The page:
Home Information Cases Warborough Investments Ltd v Lunar Office SARL (2018)

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Warborough Investments Ltd v Lunar Office SARL (2018)


The grant of an underlease of commercial premises by a tenant had constituted a breach of covenant. A judge's construction of the relevant covenant had involved an unwarranted re-writing of it.


A landlord appealed against a decision that the grant of an underlease of commercial premises by the respondent tenant's predecessor had not constituted a breach of covenant.

Clause 4(21) of the head lease contained various covenants by the tenant not to assign or underlet the premises except upon certain terms and conditions. Clause 4(21)(b) prohibited the tenant from underletting "the whole or any part of the demised premises other than by written underlease which shall not be in respect of less than complete floors or shop units for terms of not less than 10 years and at such rent or rents and upon such terms generally ... as shall accord with the principles of good estate management and with the duty ... of managing the demised premises to the best commercial advantage". Clause 4(21)(c) prohibited the tenant from granting an underlease of "any part of the demised premises except at ... the best rent reasonably obtainable for the premises concerned as between a willing lessor and a willing lessee", unless the landlord consented, with such consent not to be unreasonably withheld. It was common ground that the premises demised by the underlease granted by the tenant's predecessor did not comprise a complete floor of the premises, nor was the underlease granted for a term of not less than 10 years, so that at least two of the conditions in cl.4(21)(b) had not been complied with. It was the tenant's case that the sub-clauses were separate in the sense that they were self-contained, alternative routes to the grant of a lawful sub-tenancy, so that a tenant who granted an underlease of less than a complete floor or for a term shorter than 10 years was not subject to and therefore in breach of the covenant in cl.4(21)(b); the underlease would have been lawfully granted if consent was obtained in accordance with cl.4(21)(c) and granted at the best rent reasonably obtainable. The judge agreed, holding that it was commercially highly unlikely that the parties would have sought to impose on the tenant such a heavily circumscribed and inflexible set of conditions on underletting that the accumulation of the sub-clauses produced. He held that the words "any part of the demised premises" in cl.4(21)(b) meant "any part of the demised premises" which was "not less than a complete floor or shop unit", whereas in cl.4(21)(c) the same expression could mean more or less than a complete floor or shop unit, so the two provisions contained the same negative covenant against underletting, but each provided different sets of exceptions to that covenant depending on the nature of the part proposed to be underlet and the terms of the proposed underletting.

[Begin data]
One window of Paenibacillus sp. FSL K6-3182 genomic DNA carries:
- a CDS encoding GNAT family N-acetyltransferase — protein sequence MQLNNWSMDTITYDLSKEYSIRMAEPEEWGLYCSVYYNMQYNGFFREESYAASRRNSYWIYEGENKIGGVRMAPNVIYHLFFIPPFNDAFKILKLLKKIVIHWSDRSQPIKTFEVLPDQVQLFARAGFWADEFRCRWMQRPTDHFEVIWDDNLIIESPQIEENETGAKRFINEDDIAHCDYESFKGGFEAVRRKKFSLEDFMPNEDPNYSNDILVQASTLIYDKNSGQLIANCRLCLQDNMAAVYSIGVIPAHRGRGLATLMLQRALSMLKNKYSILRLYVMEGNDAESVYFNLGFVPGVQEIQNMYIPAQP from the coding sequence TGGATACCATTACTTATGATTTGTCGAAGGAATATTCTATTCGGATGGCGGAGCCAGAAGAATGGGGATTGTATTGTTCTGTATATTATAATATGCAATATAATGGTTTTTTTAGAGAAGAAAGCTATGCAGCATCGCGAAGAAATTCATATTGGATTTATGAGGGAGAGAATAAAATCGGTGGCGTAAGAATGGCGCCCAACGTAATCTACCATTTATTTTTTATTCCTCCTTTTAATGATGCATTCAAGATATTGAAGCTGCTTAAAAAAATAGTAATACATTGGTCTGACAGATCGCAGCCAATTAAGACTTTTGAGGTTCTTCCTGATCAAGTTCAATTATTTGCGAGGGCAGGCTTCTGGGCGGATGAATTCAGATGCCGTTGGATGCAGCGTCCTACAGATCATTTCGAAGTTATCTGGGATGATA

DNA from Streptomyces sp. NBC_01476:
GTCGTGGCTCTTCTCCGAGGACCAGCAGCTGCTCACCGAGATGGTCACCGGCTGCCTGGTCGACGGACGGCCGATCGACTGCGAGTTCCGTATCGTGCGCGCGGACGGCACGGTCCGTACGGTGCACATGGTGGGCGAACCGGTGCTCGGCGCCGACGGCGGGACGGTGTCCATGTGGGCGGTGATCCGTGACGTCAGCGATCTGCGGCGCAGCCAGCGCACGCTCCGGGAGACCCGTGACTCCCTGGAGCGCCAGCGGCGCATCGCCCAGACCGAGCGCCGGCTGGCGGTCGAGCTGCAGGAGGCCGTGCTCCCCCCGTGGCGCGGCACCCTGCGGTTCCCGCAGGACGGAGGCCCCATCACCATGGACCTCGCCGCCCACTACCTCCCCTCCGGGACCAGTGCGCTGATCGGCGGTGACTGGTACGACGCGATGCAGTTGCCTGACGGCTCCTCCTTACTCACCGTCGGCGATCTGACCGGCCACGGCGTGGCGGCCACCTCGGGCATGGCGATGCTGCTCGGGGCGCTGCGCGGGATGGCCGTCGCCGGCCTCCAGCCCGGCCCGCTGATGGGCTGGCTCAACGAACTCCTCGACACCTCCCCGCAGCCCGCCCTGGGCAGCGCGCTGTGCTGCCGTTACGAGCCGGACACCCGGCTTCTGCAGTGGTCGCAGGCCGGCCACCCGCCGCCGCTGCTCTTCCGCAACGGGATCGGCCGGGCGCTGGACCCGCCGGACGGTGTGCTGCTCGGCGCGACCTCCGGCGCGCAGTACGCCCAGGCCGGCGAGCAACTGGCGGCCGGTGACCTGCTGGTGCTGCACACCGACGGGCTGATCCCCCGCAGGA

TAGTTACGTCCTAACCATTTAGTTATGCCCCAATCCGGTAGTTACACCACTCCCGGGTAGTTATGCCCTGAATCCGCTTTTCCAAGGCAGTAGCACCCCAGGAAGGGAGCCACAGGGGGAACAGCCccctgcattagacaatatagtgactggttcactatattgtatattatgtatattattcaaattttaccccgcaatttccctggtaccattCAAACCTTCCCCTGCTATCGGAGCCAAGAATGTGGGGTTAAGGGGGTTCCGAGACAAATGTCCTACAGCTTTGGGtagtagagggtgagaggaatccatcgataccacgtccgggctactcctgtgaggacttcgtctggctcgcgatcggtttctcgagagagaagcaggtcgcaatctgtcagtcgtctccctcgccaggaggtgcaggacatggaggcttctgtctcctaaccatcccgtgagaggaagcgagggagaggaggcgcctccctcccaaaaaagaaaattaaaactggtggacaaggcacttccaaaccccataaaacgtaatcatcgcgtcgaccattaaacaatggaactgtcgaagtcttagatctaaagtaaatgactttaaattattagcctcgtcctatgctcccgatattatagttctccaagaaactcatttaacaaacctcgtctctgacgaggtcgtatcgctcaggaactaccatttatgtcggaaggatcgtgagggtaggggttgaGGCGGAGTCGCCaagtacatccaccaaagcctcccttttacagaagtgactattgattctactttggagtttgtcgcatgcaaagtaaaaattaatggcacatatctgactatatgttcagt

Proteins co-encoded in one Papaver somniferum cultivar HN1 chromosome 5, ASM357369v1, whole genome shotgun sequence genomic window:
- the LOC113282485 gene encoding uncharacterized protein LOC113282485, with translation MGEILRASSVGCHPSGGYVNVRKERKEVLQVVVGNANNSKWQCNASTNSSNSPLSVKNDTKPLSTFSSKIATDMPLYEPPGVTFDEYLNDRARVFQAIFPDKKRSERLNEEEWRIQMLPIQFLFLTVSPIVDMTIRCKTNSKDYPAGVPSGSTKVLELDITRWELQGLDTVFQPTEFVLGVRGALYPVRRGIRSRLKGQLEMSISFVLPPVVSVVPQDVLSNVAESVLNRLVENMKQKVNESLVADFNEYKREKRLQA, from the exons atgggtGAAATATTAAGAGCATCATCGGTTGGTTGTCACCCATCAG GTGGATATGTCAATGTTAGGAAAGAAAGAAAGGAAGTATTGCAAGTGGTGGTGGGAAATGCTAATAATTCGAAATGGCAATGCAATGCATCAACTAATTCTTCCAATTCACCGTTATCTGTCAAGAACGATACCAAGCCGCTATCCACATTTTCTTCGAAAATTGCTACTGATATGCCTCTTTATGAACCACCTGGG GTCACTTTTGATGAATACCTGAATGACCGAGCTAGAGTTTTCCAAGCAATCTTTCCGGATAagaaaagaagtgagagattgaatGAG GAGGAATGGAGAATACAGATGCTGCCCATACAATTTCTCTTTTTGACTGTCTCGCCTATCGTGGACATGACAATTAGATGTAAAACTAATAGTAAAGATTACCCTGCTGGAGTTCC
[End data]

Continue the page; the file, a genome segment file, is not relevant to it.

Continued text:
Construction of cl.4(21) - The starting point had to be the words used in the head lease. It was normally safe to assume that the parties intended to give the words they chose their natural meaning. In particular, there was a danger in approaching the construction of the document with preconceived ideas about what the parties, acting commercially, were likely to have intended and to allow those ideas to subvert the clear language of the document, Arnold v Britton [2015] UKSC 36 applied. The judge had allowed his own views of what would have been a sensible commercial regime to control subletting to prevail over what the parties had actually said and agreed. The tenant's case depended upon reading cl.4(21)(c) as qualifying cl.4(21)(b), even though there was no express link between them, whether by way of proviso or otherwise. The absence of such a link pointed away from the tenant's construction rather than in favour of it. If the sub-clauses were to be read as separate independent covenants by the tenant, then each had to be complied with in relation to any subletting by the tenant to which they applied. The tenant's construction proceeded from a wrong approach to cl.4(21), which was to treat each of the sub-clauses as if they were some kind of conditional permission for the grant of an underlease so that the tenant was free to choose between them as to which condition he was prepared to comply with. The proper approach was to recognise that the sub-clauses were a series of negative covenants by the tenant which required to be complied with according to their terms. The judge's approach of treating the meaning of "any part of the demised premises" as dependent upon the terms of the conditions which followed was an unwarranted re-writing of cl.4(21)(b) (see paras 19-24 of judgment).

Consequences flowing from landlord's construction of cl.4(21) - The court considered the commercial consequences for the tenant which flowed from the landlord's construction of cl.4(21). However, there was nothing in those wider considerations which could justify a departure from what was the plain language of cl.4(21) (paras 26-31).

Appeal allowed

Court of Appeal (Civ Div)
Patten LJ, David Richards LJ, Moylan LJ
Judgment date
13 March 2018
[2018] EWCA Civ 427

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